I’ve tried several applications that are meant to help me better manage and keep my e-mail inbox under control. The best solution I’ve used, until recently, was Mailbox, which allows you to easily snooze e-mail, archive it and, generally, get to an empty inbox faster than other options.

Now Google has its own competitor called Google Inbox, which launched earlier this week in an invite-only phase. The company seems to be inviting folks to try out its new software pretty quickly, however, and I’ve already had a chance to give it a whirl.

I’m in love.

Google Inbox groups specific e-mails together into categories, like promotions, travel and social, sort of the way your regular Gmail inbox does it. However, you can dismiss or archive all of them at once. And, better yet, it populates e-mails that it thinks (knows) are probably more important to you and highlights them.

So, for example, I’m flying later today and Google Inbox highlights the e-mails in my inbox from Delta that provide information on my upcoming trip. I can even pin the important ones, and then opt, with a small button at the top of the application, to only show my pinned e-mails. It’s kind of like flagging, sure, but it’s bigger, bolder, more highlighted.


My flight e-mails, for example, don’t just show my flight information. There’s a beautiful image at the top that displays a picture of my destination, in this case Miami, and areas where I presume it will eventually fill in details on my gate and flight status (it’s too early now, so those haven’t populated yet). I’ve heard Google Inbox compared to Google Now and, yes, it’s similar, but more like Google Now for your inbox. A smarter inbox that automatically knows what’s most important to you. Google Inbox will also highlight other things, like shipment notifications and more, so you can easily track your package without having to dig through your e-mails.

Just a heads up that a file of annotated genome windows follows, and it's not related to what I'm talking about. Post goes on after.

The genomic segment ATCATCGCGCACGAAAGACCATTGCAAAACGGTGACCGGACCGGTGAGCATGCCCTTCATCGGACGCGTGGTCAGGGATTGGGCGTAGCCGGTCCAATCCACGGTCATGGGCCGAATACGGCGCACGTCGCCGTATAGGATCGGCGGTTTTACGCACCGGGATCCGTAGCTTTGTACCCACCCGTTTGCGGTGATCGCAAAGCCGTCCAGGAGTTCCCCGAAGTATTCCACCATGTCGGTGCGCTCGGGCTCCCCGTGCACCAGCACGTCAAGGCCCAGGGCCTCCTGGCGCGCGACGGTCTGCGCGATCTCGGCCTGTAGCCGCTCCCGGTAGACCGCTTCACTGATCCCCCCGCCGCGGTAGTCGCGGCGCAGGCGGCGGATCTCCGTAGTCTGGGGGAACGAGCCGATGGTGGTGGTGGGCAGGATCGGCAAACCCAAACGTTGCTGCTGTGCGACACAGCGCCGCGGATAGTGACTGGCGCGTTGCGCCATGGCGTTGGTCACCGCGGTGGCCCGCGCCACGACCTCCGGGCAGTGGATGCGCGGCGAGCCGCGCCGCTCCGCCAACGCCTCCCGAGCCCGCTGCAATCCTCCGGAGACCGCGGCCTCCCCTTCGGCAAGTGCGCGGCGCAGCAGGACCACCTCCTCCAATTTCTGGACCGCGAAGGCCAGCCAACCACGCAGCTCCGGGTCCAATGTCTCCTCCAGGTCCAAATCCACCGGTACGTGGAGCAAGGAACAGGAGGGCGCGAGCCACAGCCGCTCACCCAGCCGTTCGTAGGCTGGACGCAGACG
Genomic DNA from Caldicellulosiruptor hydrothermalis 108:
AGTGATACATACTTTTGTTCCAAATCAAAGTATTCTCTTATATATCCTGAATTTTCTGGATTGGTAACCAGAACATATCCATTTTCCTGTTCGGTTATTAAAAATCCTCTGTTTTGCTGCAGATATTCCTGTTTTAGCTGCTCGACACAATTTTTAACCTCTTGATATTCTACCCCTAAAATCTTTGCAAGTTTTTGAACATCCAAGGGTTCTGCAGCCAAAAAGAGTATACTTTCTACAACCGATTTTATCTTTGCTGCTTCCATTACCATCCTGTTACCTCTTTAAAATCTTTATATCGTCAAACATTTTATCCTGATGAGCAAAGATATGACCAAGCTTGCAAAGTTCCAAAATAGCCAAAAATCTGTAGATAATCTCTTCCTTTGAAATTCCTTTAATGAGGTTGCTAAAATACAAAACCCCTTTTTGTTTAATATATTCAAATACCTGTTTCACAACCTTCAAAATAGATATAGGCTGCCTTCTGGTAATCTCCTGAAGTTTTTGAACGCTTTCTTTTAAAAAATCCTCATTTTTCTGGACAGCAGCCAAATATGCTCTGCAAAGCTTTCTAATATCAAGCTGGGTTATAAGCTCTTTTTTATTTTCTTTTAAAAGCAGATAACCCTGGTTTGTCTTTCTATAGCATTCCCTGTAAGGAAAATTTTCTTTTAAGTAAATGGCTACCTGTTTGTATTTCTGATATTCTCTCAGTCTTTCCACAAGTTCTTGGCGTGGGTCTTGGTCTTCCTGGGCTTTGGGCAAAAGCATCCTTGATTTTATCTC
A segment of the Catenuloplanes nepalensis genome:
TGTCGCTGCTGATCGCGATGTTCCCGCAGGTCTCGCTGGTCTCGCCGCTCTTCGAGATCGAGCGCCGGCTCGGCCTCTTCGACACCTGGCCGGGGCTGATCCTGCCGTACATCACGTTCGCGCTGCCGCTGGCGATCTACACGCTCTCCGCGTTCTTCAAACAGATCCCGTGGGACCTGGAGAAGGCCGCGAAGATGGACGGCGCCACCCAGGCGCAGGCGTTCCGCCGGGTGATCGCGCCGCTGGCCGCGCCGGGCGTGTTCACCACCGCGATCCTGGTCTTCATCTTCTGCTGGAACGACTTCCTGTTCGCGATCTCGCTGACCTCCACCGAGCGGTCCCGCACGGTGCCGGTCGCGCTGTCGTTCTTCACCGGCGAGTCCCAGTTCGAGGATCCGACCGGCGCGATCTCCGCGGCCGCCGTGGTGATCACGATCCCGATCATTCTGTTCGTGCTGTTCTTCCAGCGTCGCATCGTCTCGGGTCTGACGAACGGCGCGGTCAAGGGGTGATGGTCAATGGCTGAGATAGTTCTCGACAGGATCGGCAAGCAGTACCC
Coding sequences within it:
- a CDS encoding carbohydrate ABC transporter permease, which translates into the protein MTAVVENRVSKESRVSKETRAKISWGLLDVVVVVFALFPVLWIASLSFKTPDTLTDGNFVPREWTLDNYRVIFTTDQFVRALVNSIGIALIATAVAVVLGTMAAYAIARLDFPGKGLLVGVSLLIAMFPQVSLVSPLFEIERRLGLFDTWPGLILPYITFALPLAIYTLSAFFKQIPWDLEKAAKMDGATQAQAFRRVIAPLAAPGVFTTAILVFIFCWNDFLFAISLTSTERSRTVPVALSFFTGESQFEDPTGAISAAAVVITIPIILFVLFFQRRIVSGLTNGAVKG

The user interface is top-notch, too. It’s gorgeous and flat. When you respond to an e-mail, it doesn’t feel as clunky as Gmail, and feels more like a chat experience. Type out your message, send it off, and move on. Images automatically populate for each contact, adding to the robust-look, and e-mail messages are formatted perfectly. When you tap a button to initiate an e-mail, it automatically brings up a list of the people you e-mail most – in this case, my family members.


I think what’s most impressive is that, for the first time in months, I’ve cleaned out my personal e-mail inbox. Everything is archived except for an e-mail chain with friends discussing a possible ski trip in February – complete with the images that are included in the chain – those aforementioned flights and an e-mail about the hotel I’ll be staying in. It’s a liberating experience, and one that I’m looking forward to using permanently.

As for my work e-mail? It’s not supported just yet, and I’m a little more worried about arching everything there. That’s a different beast, and one where I prefer to have everything recorded and intact. For personal use, however, this is an experience I’m loving.